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Cervantes Theatre presents: Joe Strummer Takes a Walk

I thought I knew this part of London quite well, but I had never been to Old Union Arches (near Southwark Station) before. What a hidden gem! Colourful twinkling lights lead the way to this perfect little theatre where Spanish voices surround you, one could almost imagine you were abroad again. The Cervantes Theatre is dedicated to showcasing Spanish and Latin American plays, performed in both Spanish and English. Luckily for me tonight’s production Joe Strummer Takes a Walk is performed in English.

Author Juan Alberto Salvatierra
Author Juan Alberto Salvatierra.

Juan Alberto Salvatierra wrote his play after hearing a Spanish radio programme interviewing Antonio Arias about his then latest album. Antonio related the story of how his brother Jesus accompanied Joe Strummer to Víznar in 1985 to try to locate and dig up the remains of the poet and playwright Federico Garcia Lorca, who had been murdered by Franco’s Nationalist militia and whose body had never been found. Following that interview Salvatierra became captivated, listening to Clash albums on repeat and reading biographies of Strummer. As a result of this passion for Strummer and the Clash, he wrote this play, in the language he felt most comfortable with, his native Spanish. Later the play script won an award which made it possible to have it translated into English. Tonight, was the world premiere and it has not yet been performed in Spanish, although this remains a potential prospect.

I was quite apprehensive; Joe Strummer is quite possibly my greatest hero, and consequently, I resent seeing or hearing negative impressions or characterisations of him. I needn’t have worried; Robert Bradley is wonderful in what is almost an 85-minute solo performance. He doesn’t try to do a clunky and awkward impression, rather he catches Strummer’s way of speaking and mannerisms perfectly. The set is minimal, a digital backdrop shows the pine and olive trees that are typical of this part of Spain, the stage is covered with white sheets broken up by a few lumps and bumps representing the field and its topography. ‘Joe’ walks on carrying; a pickaxe, a spade and a cassette player. It is 49 years after the murder of Lorca, and he expresses his disbelief that the people of Europe or even those from Spain, have not yet endeavoured to retrieve Lorca from his final resting place, an unmarked mass grave into which he was unceremoniously dumped. He resolves to be the one who will find him. In an aside, Strummer recalls a visit to an off-off-off-off West End theatre in 1976 or thereabouts where he saw a dire production of one of Lorca’s plays.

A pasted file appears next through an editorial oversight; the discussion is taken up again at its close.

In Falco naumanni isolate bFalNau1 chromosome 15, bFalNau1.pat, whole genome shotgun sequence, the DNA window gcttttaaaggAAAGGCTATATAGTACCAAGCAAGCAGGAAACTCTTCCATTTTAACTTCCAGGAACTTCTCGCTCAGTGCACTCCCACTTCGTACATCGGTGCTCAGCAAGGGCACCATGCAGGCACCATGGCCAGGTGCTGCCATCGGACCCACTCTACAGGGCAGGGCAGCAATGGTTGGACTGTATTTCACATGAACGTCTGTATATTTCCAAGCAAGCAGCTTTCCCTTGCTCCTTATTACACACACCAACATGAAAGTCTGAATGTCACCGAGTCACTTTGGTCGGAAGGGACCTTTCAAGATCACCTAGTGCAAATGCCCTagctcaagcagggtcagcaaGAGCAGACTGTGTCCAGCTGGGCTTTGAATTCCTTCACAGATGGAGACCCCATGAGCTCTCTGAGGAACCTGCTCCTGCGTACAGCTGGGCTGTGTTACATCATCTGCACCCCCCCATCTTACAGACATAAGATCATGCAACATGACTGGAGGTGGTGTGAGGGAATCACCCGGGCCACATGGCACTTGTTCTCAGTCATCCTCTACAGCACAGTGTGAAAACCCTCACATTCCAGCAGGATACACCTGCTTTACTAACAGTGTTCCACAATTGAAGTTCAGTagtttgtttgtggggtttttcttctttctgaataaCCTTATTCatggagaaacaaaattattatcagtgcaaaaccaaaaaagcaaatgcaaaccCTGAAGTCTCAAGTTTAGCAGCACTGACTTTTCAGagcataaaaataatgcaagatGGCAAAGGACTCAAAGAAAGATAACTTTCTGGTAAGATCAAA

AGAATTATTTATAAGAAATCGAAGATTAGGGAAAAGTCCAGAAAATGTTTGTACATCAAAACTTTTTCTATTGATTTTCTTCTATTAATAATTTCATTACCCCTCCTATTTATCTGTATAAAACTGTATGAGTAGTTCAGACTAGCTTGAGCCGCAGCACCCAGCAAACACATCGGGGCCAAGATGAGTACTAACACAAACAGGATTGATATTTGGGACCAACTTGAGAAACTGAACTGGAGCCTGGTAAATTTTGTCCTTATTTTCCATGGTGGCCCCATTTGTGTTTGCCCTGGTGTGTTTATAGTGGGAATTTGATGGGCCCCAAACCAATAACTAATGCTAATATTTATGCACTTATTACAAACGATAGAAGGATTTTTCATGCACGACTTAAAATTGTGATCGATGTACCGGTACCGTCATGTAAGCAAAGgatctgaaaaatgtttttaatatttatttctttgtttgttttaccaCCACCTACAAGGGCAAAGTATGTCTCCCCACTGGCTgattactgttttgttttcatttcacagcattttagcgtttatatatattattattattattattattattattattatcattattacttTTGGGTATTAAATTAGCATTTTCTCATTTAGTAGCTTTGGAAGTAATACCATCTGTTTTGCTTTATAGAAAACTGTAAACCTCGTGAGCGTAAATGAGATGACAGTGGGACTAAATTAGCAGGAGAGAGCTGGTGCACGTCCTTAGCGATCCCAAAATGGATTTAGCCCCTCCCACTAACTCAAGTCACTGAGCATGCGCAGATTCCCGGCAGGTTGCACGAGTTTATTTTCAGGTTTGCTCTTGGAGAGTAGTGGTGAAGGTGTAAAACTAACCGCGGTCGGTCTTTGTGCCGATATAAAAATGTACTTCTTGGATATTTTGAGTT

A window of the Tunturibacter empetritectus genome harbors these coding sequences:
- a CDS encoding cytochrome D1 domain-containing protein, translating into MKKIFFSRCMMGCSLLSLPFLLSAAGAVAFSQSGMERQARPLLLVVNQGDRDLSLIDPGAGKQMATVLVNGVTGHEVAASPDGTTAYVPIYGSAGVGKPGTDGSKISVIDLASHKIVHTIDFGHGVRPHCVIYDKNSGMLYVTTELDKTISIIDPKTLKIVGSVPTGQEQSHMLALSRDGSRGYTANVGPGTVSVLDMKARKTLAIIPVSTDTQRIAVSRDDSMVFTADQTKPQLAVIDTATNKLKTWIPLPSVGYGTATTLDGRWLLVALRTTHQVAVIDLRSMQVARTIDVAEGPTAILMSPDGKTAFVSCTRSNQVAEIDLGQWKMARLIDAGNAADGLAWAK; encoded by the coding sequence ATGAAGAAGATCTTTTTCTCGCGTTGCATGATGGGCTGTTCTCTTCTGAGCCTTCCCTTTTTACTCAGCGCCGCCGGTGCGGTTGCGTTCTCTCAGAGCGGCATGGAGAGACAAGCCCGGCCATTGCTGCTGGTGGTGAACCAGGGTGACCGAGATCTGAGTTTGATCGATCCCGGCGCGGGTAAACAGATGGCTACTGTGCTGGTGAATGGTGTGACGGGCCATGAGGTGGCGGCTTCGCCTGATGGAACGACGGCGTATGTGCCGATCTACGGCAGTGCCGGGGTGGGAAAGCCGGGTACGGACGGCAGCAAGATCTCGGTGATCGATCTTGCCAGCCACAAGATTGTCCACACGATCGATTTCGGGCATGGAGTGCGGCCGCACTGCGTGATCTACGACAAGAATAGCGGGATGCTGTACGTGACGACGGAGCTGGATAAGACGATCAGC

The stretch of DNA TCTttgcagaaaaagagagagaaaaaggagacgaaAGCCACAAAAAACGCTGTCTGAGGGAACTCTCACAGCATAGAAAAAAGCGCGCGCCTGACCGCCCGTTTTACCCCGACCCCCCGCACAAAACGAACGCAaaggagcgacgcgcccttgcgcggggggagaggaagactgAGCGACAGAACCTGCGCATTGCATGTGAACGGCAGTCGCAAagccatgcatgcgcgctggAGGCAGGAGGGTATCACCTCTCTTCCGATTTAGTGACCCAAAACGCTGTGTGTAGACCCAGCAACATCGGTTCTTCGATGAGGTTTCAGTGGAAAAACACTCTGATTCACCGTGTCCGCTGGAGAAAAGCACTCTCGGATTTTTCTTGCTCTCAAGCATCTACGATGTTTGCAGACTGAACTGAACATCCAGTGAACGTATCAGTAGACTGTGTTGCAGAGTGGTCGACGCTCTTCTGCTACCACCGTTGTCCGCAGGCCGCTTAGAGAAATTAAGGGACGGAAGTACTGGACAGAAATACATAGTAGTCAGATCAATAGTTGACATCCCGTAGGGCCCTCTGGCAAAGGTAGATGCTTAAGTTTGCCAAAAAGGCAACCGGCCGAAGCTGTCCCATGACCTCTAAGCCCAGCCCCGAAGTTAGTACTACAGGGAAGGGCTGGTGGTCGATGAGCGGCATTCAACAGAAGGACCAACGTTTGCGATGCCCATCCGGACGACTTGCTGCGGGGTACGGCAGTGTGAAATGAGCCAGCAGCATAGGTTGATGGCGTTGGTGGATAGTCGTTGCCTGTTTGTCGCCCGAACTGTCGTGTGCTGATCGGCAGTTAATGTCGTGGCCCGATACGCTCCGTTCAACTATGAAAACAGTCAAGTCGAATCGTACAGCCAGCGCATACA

Despite the best efforts of the actors and director to sully it, Lorca’s poetry resonated with him, almost overwhelming him and initiating a lifelong personal affinity with his work. On his way home through the West End he sees an enormous black horse, nobody else seems to notice it. The horse spoke to him, uttering only one word, ‘BLENAMIBOA’, a jumbling of the word ‘Abominable’, which interestingly is the same in Spanish and English. The horse reappears in his bedroom that night, and Joe decides that its appearance is a sign, telling him to go to Granada and find Lorca, which several years later he does.

A very strange story I’ll agree, but it was most believable and entertaining. I thoroughly enjoyed Robert Bradley rendition’s of Clash songs, it was a novel experience to be able to understand the words, enunciation not being one of Joe Strummer’s talents. He is accompanied by the black horse (played by Jake Clifford), who appears in Víznar and begins to play several Clash songs on keyboards.

He works his way through the backstory of the Clash and many of their songs. This play is quite bizarre, totally unique, just like the man himself. I loved it.

5 Star Rating

Review by Sally Knipe

In 1985, Joe Strummer was in Granada and decided, together with Jesús Arias, with a pick and a shovel, to unearth the corpse of Federico García Lorca.

The punk star unearthing García Lorca… Joe Strummer takes a walk is the result of that emotion and that need to know a fantastic story.

Directed by Jorge de Juan, founder and Artistic Director of The Cervantes Theatre, and starring Robert Bradley. The play is translated by L. Finch.

Joe Strummer Takes a Walk will run from 21st Sep to 16th Oct.


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